American and Israeli Political Commentary
Gilbert N. Kahn is a professor of Political Science at Kean University.
One thing is sure about the Trump White House, it is absolutely in synch with Israel politics. With Prime Minister Binyamin Netanyahu facing and/or about to face three major criminal indictments, the President decided to boost Netanyahu’s electoral chances by choosing this moment to announce American support for Israel’s right to sovereignty over the Golan Heights. Strategic and regional reasons aside, Trump justified his right to immerse himself into the midst of a highly contested foreign election of one of America’s most loyal allies.
Netanyahu has already used his personal relationship with Trump as part of his campaign advertisements. Posters even have been mounted in Israel of the two leaders. From Netanyahu’s perspective, he is once again aggressively pushing to change the historic bi-partisan American support for Israel. While there are voices especially on the left in Congress who have grown less enthusiastic in their backing of Israel, Trump and the Republicans will not always be in control of the White House and the Senate. While President Trump may well be able to play politics with Israel, in the long-run Israel is being ill-served by Bibi’s blatant backing by the President.
Not only is Prime Minister Netanyahu scheduled to address the AIPAC Conference on Tuesday morning, his four day visit to Washington during the final weeks of his own election campaign, includes a meeting with President Trump on Monday and a White House dinner on Tuesday. While he will be holding meetings as well on Capitol Hill, the pictures of his White House meetings undoubtedly will dominate Israeli news. Although some of his electoral opponents are also in Washington, their presentations are unlikely to get more attention in Israel than the sports and weather.
Given the weakness of the Syrian Government and the growing replacement of Iranian and Hezbollah forces along the Golan Heights, there has been a declining likelihood of a possible permanent, bi-lateral agreement between Israel and Syria. Israeli sovereignty had become a virtual fiat accompli even before the civil war now raging in Syria for more than nine years. From the perspective of U.S. foreign policy in the Middle East and towards Israel in particular, however, it is unclear what the U.S. is receiving from the Netanyahu Government for Trump’s announcement about the Golan. While there are clear domestic political benefits on both sides, on a geopolitical level the paybacks remain unclear.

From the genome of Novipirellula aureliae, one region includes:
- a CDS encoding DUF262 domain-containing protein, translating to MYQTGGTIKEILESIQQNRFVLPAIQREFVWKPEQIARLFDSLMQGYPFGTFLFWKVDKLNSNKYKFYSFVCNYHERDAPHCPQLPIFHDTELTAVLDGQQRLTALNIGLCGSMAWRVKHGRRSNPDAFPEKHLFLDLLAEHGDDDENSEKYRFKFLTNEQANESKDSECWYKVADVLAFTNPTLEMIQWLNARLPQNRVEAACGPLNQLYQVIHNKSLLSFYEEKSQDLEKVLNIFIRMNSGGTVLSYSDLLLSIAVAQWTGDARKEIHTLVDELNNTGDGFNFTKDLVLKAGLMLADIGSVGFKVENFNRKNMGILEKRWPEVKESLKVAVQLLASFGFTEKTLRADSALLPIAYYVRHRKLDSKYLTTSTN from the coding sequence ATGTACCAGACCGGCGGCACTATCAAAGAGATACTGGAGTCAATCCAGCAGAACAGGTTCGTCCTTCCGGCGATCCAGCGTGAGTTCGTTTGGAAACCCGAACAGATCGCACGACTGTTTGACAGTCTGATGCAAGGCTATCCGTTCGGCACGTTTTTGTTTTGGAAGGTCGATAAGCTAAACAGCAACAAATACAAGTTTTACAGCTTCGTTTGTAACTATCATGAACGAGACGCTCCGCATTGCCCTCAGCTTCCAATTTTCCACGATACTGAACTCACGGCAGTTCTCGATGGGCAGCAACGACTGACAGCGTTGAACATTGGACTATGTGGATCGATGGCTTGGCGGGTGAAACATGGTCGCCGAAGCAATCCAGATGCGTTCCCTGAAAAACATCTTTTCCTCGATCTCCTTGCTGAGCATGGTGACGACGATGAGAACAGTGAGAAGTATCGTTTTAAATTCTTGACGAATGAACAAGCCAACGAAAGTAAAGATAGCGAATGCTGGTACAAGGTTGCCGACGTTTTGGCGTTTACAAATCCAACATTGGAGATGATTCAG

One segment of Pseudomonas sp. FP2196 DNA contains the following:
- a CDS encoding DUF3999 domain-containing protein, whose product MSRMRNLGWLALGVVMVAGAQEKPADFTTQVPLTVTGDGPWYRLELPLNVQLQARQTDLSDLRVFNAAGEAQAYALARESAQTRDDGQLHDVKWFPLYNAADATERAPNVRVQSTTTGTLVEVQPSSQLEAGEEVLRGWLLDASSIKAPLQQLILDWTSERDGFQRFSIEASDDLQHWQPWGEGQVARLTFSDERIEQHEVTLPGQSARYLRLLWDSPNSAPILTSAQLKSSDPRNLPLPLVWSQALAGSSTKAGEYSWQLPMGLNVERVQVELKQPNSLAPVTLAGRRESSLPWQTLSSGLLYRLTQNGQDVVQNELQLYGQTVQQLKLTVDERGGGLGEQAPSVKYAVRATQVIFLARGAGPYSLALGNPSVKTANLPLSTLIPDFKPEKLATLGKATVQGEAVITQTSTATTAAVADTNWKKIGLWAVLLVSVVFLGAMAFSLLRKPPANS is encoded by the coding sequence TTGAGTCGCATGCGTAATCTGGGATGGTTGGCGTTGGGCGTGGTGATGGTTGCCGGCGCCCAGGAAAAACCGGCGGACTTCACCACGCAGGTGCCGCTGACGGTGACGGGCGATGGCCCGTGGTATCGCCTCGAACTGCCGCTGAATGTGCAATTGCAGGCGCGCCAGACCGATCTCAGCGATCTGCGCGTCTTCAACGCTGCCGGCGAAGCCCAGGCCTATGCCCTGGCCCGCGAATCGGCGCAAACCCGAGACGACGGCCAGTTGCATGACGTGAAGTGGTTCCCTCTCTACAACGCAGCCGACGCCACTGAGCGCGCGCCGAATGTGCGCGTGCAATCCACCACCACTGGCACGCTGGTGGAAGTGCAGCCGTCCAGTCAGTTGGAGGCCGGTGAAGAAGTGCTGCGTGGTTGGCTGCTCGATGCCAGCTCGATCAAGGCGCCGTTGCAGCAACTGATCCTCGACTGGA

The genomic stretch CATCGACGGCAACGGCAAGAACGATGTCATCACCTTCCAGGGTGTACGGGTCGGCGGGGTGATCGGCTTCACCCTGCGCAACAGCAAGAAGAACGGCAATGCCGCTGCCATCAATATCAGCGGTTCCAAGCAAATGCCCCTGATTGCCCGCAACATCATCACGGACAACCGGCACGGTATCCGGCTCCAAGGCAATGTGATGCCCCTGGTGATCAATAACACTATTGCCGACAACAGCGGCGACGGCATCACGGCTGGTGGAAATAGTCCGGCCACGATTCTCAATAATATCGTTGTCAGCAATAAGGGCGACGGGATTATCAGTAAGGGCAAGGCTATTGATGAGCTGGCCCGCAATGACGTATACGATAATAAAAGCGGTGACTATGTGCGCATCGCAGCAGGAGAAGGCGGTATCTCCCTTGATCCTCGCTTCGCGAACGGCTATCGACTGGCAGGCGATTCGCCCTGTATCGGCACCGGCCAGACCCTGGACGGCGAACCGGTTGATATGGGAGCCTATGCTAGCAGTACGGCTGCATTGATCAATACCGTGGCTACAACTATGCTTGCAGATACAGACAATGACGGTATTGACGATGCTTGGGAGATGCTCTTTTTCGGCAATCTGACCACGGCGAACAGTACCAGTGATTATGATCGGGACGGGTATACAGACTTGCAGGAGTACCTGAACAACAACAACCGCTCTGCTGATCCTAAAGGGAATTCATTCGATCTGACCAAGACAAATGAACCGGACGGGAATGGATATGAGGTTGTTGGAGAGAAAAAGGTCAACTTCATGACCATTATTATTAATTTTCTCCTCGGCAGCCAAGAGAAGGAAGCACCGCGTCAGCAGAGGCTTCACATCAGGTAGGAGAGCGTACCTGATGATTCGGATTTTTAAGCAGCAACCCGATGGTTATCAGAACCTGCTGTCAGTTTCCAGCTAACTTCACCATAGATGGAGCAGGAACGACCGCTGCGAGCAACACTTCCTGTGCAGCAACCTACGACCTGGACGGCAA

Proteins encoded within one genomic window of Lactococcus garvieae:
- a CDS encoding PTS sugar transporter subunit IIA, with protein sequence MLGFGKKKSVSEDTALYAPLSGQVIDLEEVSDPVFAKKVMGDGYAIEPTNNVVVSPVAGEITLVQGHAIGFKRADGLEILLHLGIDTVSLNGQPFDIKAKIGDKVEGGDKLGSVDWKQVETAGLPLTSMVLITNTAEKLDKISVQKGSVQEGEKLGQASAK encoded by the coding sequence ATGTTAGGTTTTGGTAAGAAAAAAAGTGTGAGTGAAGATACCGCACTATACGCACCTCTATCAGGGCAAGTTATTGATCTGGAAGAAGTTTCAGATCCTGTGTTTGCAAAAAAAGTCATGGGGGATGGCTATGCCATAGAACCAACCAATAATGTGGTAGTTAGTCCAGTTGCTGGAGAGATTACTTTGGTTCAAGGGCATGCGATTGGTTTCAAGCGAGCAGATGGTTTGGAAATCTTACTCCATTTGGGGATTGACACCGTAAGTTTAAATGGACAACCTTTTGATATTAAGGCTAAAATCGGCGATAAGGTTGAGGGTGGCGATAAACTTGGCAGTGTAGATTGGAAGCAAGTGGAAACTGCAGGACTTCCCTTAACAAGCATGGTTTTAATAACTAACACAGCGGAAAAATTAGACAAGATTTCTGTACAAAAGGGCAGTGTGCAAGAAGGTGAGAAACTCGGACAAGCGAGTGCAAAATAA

For those who seek reasons to criticize Democrats, a new calculation was introduced in time for this year’s AIPAC National Policy Conference which began today. A headcount was developed of how many announced or probable candidates for the 2020 Democratic presidential nomination were or were not in attendance. Those Trump supporters and/or anti-Democrats delighted in recognizing that at least six of the announced aspirants were not attending thus confirming President Trump’s repeated recent assertion that Democrats were anti-Israel and anti-Jewish.
The problem with the charge was that historically speaking 18 months before a presidential election, rarely have many potential presidential candidates attended the policy conference. Next spring’s conference, six months before the election would be the time when all remaining candidates would make a point of attending the AIPAC policy conference. This striking charge against the Democrats is only a further attempt to confirm the allegation that supporters of a strong U.S.-Israel relationship are no longer Democrats. Although the Democratic Speaker of the House Nancy Pelosi, House Majority Leader Steny Hoyer, and Senate Minority Leader Chuck Schumer were all scheduled to speak, railing out against the Democrats continues to persist in some circles.